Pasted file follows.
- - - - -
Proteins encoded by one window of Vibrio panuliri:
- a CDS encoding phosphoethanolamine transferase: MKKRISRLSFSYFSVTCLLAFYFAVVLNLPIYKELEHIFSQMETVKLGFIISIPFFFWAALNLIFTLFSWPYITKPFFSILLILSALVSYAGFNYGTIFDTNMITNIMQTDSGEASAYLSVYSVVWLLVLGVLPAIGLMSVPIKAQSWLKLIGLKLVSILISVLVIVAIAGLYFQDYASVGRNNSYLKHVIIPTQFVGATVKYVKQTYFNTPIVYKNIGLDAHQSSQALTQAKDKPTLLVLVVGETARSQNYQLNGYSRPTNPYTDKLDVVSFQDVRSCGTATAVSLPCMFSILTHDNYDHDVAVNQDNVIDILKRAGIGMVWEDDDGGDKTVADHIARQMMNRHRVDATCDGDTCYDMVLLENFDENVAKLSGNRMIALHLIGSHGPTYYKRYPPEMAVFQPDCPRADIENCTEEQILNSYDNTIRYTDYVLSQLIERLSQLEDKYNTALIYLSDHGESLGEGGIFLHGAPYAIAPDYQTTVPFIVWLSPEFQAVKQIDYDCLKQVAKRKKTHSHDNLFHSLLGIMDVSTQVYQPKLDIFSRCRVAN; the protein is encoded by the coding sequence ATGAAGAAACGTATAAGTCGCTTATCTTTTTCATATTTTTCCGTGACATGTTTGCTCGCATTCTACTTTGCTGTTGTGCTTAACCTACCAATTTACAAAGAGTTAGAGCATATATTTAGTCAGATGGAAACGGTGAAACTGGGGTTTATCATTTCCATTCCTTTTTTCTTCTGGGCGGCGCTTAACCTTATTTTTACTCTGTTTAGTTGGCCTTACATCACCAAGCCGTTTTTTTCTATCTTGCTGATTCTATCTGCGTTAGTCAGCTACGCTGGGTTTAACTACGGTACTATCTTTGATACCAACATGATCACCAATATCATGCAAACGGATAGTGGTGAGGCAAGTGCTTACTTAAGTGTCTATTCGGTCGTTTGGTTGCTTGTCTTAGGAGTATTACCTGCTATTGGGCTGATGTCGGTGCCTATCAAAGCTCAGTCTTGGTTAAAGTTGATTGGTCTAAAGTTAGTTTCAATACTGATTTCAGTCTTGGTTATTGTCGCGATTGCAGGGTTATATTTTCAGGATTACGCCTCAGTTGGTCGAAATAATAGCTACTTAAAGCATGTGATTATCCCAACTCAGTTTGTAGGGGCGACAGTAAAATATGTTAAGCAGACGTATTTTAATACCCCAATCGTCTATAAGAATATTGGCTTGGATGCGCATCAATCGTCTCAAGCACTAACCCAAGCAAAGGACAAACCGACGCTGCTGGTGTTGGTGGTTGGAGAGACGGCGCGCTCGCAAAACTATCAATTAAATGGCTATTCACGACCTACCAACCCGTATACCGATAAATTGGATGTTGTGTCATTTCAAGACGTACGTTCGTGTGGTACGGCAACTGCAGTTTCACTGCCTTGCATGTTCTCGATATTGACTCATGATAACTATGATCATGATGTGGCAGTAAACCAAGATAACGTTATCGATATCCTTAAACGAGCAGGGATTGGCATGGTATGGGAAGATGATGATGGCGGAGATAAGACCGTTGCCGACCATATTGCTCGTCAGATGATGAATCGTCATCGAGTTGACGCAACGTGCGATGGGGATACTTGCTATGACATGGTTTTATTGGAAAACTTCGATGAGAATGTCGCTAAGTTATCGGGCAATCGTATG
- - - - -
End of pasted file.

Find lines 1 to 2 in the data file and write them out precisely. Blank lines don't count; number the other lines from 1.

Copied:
Proteins encoded by one window of Vibrio panuliri:
- a CDS encoding phosphoethanolamine transferase: MKKRISRLSFSYFSVTCLLAFYFAVVLNLPIYKELEHIFSQMETVKLGFIISIPFFFWAALNLIFTLFSWPYITKPFFSILLILSALVSYAGFNYGTIFDTNMITNIMQTDSGEASAYLSVYSVVWLLVLGVLPAIGLMSVPIKAQSWLKLIGLKLVSILISVLVIVAIAGLYFQDYASVGRNNSYLKHVIIPTQFVGATVKYVKQTYFNTPIVYKNIGLDAHQSSQALTQAKDKPTLLVLVVGETARSQNYQLNGYSRPTNPYTDKLDVVSFQDVRSCGTATAVSLPCMFSILTHDNYDHDVAVNQDNVIDILKRAGIGMVWEDDDGGDKTVADHIARQMMNRHRVDATCDGDTCYDMVLLENFDENVAKLSGNRMIALHLIGSHGPTYYKRYPPEMAVFQPDCPRADIENCTEEQILNSYDNTIRYTDYVLSQLIERLSQLEDKYNTALIYLSDHGESLGEGGIFLHGAPYAIAPDYQTTVPFIVWLSPEFQAVKQIDYDCLKQVAKRKKTHSHDNLFHSLLGIMDVSTQVYQPKLDIFSRCRVAN; the protein is encoded by the coding sequence ATGAAGAAACGTATAAGTCGCTTATCTTTTTCATATTTTTCCGTGACATGTTTGCTCGCATTCTACTTTGCTGTTGTGCTTAACCTACCAATTTACAAAGAGTTAGAGCATATATTTAGTCAGATGGAAACGGTGAAACTGGGGTTTATCATTTCCATTCCTTTTTTCTTCTGGGCGGCGCTTAACCTTATTTTTACTCTGTTTAGTTGGCCTTACATCACCAAGCCGTTTTTTTCTATCTTGCTGATTCTATCTGCGTTAGTCAGCTACGCTGGGTTTAACTACGGTACTATCTTTGATACCAACATGATCACCAATATCATGCAAACGGATAGTGGTGAGGCAAGTGCTTACTTAAGTGTCTATTCGGTCGTTTGGTTGCTTGTCTTAGGAGTATTACCTGCTATTGGGCTGATGTCGGTGCCTATCAAAGCTCAGTCTTGGTTAAAGTTGATTGGTCTAAAGTTAGTTTCAATACTGATTTCAGTCTTGGTTATTGTCGCGATTGCAGGGTTATATTTTCAGGATTACGCCTCAGTTGGTCGAAATAATAGCTACTTAAAGCATGTGATTATCCCAACTCAGTTTGTAGGGGCGACAGTAAAATATGTTAAGCAGACGTATTTTAATACCCCAATCGTCTATAAGAATATTGGCTTGGATGCGCATCAATCGTCTCAAGCACTAACCCAAGCAAAGGACAAACCGACGCTGCTGGTGTTGGTGGTTGGAGAGACGGCGCGCTCGCAAAACTATCAATTAAATGGCTATTCACGACCTACCAACCCGTATACCGATAAATTGGATGTTGTGTCATTTCAAGACGTACGTTCGTGTGGTACGGCAACTGCAGTTTCACTGCCTTGCATGTTCTCGATATTGACTCATGATAACTATGATCATGATGTGGCAGTAAACCAAGATAACGTTATCGATATCCTTAAACGAGCAGGGATTGGCATGGTATGGGAAGATGATGATGGCGGAGATAAGACCGTTGCCGACCATATTGCTCGTCAGATGATGAATCGTCATCGAGTTGACGCAACGTGCGATGGGGATACTTGCTATGACATGGTTTTATTGGAAAACTTCGATGAGAATGTCGCTAAGTTATCGGGCAATCGTATG